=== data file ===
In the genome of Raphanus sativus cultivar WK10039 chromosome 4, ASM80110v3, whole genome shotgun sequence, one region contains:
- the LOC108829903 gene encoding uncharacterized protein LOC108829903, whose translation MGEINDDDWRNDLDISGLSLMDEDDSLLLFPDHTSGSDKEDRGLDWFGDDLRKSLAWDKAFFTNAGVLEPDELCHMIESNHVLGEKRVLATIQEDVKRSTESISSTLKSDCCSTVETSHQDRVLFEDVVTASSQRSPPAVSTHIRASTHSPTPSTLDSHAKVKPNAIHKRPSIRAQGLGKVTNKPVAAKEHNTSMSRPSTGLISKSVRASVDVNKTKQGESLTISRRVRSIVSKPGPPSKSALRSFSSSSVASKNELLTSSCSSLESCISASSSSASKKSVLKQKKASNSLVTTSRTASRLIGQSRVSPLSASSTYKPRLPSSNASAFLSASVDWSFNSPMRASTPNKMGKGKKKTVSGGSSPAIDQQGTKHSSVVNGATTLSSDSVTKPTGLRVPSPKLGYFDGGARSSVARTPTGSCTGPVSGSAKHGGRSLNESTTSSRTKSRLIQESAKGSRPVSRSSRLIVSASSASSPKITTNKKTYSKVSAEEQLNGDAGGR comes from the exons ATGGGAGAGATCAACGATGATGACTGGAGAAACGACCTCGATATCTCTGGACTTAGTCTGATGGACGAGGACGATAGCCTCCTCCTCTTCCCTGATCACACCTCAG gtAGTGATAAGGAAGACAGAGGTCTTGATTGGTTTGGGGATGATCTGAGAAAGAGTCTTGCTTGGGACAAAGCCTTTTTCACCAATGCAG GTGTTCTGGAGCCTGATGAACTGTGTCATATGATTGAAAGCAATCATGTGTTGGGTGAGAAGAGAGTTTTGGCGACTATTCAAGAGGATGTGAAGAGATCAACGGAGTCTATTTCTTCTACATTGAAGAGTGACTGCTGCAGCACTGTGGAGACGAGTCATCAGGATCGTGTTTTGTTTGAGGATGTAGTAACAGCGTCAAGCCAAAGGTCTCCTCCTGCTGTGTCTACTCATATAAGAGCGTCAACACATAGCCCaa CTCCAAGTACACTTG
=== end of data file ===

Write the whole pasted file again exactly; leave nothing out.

In the genome of Raphanus sativus cultivar WK10039 chromosome 4, ASM80110v3, whole genome shotgun sequence, one region contains:
- the LOC108829903 gene encoding uncharacterized protein LOC108829903, whose translation MGEINDDDWRNDLDISGLSLMDEDDSLLLFPDHTSGSDKEDRGLDWFGDDLRKSLAWDKAFFTNAGVLEPDELCHMIESNHVLGEKRVLATIQEDVKRSTESISSTLKSDCCSTVETSHQDRVLFEDVVTASSQRSPPAVSTHIRASTHSPTPSTLDSHAKVKPNAIHKRPSIRAQGLGKVTNKPVAAKEHNTSMSRPSTGLISKSVRASVDVNKTKQGESLTISRRVRSIVSKPGPPSKSALRSFSSSSVASKNELLTSSCSSLESCISASSSSASKKSVLKQKKASNSLVTTSRTASRLIGQSRVSPLSASSTYKPRLPSSNASAFLSASVDWSFNSPMRASTPNKMGKGKKKTVSGGSSPAIDQQGTKHSSVVNGATTLSSDSVTKPTGLRVPSPKLGYFDGGARSSVARTPTGSCTGPVSGSAKHGGRSLNESTTSSRTKSRLIQESAKGSRPVSRSSRLIVSASSASSPKITTNKKTYSKVSAEEQLNGDAGGR comes from the exons ATGGGAGAGATCAACGATGATGACTGGAGAAACGACCTCGATATCTCTGGACTTAGTCTGATGGACGAGGACGATAGCCTCCTCCTCTTCCCTGATCACACCTCAG gtAGTGATAAGGAAGACAGAGGTCTTGATTGGTTTGGGGATGATCTGAGAAAGAGTCTTGCTTGGGACAAAGCCTTTTTCACCAATGCAG GTGTTCTGGAGCCTGATGAACTGTGTCATATGATTGAAAGCAATCATGTGTTGGGTGAGAAGAGAGTTTTGGCGACTATTCAAGAGGATGTGAAGAGATCAACGGAGTCTATTTCTTCTACATTGAAGAGTGACTGCTGCAGCACTGTGGAGACGAGTCATCAGGATCGTGTTTTGTTTGAGGATGTAGTAACAGCGTCAAGCCAAAGGTCTCCTCCTGCTGTGTCTACTCATATAAGAGCGTCAACACATAGCCCaa CTCCAAGTACACTTG